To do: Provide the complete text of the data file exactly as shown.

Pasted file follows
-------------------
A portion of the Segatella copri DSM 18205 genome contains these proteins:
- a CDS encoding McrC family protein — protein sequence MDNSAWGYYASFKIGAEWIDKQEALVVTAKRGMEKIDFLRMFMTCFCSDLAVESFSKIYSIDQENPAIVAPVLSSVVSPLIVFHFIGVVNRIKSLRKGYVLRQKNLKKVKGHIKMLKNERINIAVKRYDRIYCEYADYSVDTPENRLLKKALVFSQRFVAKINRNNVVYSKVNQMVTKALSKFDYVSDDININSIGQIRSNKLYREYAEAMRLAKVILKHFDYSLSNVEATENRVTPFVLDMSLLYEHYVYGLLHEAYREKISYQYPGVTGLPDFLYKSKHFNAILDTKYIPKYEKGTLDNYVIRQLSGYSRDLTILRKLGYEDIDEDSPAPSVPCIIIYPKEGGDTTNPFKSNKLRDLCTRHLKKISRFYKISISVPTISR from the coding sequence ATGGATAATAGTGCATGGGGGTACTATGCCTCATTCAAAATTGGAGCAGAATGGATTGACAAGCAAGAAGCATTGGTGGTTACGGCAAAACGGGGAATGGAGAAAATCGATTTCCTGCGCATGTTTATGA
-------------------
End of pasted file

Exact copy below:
A portion of the Segatella copri DSM 18205 genome contains these proteins:
- a CDS encoding McrC family protein — protein sequence MDNSAWGYYASFKIGAEWIDKQEALVVTAKRGMEKIDFLRMFMTCFCSDLAVESFSKIYSIDQENPAIVAPVLSSVVSPLIVFHFIGVVNRIKSLRKGYVLRQKNLKKVKGHIKMLKNERINIAVKRYDRIYCEYADYSVDTPENRLLKKALVFSQRFVAKINRNNVVYSKVNQMVTKALSKFDYVSDDININSIGQIRSNKLYREYAEAMRLAKVILKHFDYSLSNVEATENRVTPFVLDMSLLYEHYVYGLLHEAYREKISYQYPGVTGLPDFLYKSKHFNAILDTKYIPKYEKGTLDNYVIRQLSGYSRDLTILRKLGYEDIDEDSPAPSVPCIIIYPKEGGDTTNPFKSNKLRDLCTRHLKKISRFYKISISVPTISR from the coding sequence ATGGATAATAGTGCATGGGGGTACTATGCCTCATTCAAAATTGGAGCAGAATGGATTGACAAGCAAGAAGCATTGGTGGTTACGGCAAAACGGGGAATGGAGAAAATCGATTTCCTGCGCATGTTTATGA